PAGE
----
The internment of the Japanese remains a stain on the history of America.
But the image most Americans have is that these United States citizens went willingly.
But a new graphic novel, much of it set right here in Seattle, is shattering that myth.
One of the authors tells us about “We Hereby Refuse” on Western Washington Gets Real.
“I mean, King Street station is really my emotional anchor in the city of Seattle,” says Frank Abe.
Seattle is the canvas on which the life of Abe’s family in America sprang.
The radio journalist turned his professional pen to telling the stories that have helped shape that life, beginning with his father’s immigration from Japan to the U.S. in 1937 by way of Seattle.
“He was detained at the Immigration detention station down Airport Way for three weeks,” said Abe. “An interpreter took pity on him and helped him be released. And put him on a train here at King Street station for his future home in California.”
The same King Street Station where, five short years later, after the Japanese bombing of Pearl Harbor in Hawaii, American citizens were put on trains, bound for internment camps. And by all appearances, they went willingly.
“Japanese Americans complied with their forced removal without protest,” said Abe, “but once incarcerated in these camps, many did protest and some resisted.”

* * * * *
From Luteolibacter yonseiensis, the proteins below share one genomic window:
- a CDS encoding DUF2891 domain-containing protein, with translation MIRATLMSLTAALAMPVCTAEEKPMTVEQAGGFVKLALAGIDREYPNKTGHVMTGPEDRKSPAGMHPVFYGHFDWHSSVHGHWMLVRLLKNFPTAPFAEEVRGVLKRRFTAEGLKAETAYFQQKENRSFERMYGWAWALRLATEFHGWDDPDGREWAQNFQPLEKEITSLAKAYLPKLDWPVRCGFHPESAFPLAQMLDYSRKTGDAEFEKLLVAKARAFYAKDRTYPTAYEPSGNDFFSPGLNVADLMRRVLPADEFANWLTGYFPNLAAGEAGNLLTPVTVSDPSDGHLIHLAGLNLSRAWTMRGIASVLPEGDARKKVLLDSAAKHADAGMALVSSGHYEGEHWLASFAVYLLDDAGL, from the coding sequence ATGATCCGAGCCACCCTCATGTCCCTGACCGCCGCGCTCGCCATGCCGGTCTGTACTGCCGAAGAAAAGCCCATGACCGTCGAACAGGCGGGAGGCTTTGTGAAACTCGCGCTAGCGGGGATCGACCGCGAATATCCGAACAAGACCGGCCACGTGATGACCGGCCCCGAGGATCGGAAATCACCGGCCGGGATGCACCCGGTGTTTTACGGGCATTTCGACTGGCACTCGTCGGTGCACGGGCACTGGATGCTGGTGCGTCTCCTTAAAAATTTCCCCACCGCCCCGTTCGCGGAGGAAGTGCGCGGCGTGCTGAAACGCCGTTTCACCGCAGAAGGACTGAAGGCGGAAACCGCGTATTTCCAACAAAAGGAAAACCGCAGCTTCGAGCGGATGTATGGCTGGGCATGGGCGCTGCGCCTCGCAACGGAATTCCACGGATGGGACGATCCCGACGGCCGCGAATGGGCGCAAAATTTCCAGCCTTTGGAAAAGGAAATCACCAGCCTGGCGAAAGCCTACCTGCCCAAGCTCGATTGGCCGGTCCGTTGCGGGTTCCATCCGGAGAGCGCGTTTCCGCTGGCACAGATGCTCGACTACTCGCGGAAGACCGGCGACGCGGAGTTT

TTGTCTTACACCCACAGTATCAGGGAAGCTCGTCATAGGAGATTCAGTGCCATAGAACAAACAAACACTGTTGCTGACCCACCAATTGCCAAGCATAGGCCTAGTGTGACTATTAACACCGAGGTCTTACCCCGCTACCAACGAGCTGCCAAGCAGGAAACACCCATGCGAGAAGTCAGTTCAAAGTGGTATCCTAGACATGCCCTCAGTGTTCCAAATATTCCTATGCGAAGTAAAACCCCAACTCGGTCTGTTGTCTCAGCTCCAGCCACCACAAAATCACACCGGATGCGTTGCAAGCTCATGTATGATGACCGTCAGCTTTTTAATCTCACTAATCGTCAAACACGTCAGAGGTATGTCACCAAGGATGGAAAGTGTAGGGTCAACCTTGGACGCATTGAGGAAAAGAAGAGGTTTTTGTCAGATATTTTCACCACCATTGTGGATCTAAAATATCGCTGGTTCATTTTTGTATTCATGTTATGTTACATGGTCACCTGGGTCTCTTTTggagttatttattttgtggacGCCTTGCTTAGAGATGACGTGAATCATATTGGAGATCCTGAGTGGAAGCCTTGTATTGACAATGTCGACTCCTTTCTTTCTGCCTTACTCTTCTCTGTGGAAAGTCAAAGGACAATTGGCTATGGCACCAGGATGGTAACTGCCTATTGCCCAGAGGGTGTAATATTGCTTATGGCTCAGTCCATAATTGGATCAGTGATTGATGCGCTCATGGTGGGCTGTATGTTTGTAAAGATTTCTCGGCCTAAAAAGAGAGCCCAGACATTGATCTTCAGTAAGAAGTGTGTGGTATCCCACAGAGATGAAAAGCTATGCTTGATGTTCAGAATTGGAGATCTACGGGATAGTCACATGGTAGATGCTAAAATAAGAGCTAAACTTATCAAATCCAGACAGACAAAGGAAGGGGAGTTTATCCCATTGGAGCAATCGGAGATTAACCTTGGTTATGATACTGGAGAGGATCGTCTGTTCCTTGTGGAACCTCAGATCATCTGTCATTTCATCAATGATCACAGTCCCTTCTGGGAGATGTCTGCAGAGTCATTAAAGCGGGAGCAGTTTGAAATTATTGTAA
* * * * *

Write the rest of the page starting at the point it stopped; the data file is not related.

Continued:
It is that story of resistance that Abe and three others, including two artists, are telling in this new graphic novel, “We Hereby Refuse, Japanese American Resistance to Wartime Incarceration.”
It is a story that has rarely been told.
“This graphic novel covers the story of three people who, in their own way, refused government orders, edicts to comply,” said Abe. “For this, they were sanctioned, punished by the government with prison, or segregation to a maximum-security camp at Tule Lake.
They also met with scorn and the ostracism of our own community which wanted to prove, again, their loyalty with a united front to the public.”
If this is a story about resistance, it is also a story about the activism of the young. Thousands of Japanese Americans were willing to defy their government, community leaders, and even their parents to resist an act they believed was both immoral and illegal.
“Jim Akutsu of Seattle with his brother Gene who refused the draft at the camp at Minidoka,” said Abe.
Akutsu was just 22 years old.
“Hiroshi Kashiwagi of Sacramento,” said Abe. “He resisted the government pressure to sign the loyalty oath at Tule Lake.”
Kashiwagi was 19 years old.
“And Mitsuye Endo of Sacramento who was a reluctant recruit to a lawsuit that contested our imprisonment,” Abe said.
Endo was then only 21 years old.
Their stories, says Abe, still resonate today.
“Our book opens with the FBI knocking on the door of Jim Akutsu’s father to arrest him for simply being a Japanese American community leader,” says Abe. “Our book ends with ICE (U.S. Immigration and Customs Enforcement) breaking down the door to arrest immigrants who are undocumented today.”
A through-line in this book of resistance that still resounds.
The book, produced by the Wing Luke Museum and published by Chin Music Press, has already sold 3,000 copies.
It has gone into a second and third printing.
Additional copies should be in stores later this month.
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